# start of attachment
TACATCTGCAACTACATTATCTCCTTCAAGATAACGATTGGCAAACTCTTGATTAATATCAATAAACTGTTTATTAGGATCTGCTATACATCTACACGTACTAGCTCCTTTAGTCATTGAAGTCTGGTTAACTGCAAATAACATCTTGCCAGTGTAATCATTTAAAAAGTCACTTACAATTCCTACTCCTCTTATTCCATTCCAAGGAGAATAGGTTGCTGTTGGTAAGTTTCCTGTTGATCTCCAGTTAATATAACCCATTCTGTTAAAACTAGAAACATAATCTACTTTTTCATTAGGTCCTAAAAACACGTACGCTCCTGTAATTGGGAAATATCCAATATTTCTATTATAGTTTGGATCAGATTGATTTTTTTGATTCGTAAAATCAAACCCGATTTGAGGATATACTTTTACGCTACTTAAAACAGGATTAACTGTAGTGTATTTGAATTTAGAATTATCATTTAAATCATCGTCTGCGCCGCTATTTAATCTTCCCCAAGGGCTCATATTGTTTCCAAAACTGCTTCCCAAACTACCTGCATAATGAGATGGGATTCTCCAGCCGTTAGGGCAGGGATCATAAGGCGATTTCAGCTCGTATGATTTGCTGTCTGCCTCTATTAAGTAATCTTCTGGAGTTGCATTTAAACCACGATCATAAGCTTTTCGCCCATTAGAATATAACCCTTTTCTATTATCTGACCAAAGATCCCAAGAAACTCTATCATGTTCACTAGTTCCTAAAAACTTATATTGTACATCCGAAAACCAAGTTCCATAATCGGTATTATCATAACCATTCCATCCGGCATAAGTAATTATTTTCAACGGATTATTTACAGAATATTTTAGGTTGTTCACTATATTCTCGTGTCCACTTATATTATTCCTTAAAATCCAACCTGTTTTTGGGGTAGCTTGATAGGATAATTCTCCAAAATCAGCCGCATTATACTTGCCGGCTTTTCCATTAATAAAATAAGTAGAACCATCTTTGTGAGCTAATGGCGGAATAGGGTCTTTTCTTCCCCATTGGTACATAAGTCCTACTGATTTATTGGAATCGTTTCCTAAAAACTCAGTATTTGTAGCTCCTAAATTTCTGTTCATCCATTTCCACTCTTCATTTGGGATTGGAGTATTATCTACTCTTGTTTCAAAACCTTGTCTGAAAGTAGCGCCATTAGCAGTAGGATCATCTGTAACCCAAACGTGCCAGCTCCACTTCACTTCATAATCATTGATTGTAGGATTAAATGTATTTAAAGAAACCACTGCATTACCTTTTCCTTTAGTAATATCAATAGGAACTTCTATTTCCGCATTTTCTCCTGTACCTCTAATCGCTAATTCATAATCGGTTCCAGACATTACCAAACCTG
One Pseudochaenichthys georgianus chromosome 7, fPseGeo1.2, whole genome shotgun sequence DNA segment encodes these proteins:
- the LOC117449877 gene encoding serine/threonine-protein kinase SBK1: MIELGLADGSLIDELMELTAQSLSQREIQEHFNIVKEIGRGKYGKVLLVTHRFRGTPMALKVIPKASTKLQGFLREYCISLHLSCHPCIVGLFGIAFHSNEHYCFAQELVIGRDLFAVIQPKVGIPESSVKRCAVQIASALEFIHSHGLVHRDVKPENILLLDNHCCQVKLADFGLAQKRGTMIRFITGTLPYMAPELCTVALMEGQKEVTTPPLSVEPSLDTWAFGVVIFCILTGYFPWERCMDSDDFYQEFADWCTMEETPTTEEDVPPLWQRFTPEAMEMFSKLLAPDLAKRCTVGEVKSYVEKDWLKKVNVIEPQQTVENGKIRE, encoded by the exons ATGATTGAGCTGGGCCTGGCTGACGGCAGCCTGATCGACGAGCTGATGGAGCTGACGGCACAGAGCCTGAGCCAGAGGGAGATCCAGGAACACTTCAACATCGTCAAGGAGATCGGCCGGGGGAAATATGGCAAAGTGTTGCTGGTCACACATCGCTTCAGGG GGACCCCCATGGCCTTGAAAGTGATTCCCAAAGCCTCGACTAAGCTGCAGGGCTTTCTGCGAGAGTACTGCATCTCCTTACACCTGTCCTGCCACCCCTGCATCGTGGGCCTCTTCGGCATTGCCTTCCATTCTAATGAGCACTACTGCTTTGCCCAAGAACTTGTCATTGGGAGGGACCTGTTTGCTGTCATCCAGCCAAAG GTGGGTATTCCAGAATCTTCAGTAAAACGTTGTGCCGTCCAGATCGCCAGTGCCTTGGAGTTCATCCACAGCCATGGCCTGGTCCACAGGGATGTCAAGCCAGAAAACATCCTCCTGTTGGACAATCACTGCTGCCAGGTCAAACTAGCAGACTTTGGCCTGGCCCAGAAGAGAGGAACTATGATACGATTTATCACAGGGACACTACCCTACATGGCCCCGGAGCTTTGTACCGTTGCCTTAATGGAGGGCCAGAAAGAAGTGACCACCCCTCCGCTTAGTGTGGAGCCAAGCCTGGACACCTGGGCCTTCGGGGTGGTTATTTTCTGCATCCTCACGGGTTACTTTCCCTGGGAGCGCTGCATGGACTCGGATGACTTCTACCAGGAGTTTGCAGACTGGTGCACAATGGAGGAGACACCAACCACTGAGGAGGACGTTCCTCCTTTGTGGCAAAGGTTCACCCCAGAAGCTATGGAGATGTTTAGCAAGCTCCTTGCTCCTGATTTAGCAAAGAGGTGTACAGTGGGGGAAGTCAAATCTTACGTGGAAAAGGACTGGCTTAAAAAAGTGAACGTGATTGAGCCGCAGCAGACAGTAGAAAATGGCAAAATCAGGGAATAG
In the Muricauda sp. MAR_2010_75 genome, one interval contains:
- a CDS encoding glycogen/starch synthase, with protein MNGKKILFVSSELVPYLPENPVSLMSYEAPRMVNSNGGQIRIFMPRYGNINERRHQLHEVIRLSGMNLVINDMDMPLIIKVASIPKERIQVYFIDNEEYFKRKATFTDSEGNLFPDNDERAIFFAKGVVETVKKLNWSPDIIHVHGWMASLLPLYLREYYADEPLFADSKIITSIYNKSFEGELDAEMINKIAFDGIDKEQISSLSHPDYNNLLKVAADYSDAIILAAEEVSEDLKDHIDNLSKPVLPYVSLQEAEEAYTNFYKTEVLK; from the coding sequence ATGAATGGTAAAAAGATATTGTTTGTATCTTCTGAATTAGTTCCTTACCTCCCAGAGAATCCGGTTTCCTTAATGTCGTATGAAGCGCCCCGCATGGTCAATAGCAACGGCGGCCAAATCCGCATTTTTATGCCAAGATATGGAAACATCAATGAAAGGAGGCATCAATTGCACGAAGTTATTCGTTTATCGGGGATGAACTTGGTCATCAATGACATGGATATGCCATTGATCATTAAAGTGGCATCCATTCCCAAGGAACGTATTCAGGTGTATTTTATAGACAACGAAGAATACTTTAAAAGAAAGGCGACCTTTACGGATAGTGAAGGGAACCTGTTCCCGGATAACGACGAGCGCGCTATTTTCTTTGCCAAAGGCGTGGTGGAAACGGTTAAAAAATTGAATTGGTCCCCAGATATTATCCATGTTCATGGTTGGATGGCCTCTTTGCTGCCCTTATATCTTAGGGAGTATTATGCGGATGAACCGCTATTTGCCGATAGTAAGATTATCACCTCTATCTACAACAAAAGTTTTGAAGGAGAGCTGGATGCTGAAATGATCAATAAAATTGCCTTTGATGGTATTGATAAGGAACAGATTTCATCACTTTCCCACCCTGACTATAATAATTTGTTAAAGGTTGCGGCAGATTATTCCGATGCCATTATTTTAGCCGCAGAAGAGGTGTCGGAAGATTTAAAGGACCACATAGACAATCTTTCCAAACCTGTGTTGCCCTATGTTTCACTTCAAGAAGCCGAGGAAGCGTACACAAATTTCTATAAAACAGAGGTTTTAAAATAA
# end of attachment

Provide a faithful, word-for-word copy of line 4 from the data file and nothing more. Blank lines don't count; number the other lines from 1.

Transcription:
In the Muricauda sp. MAR_2010_75 genome, one interval contains: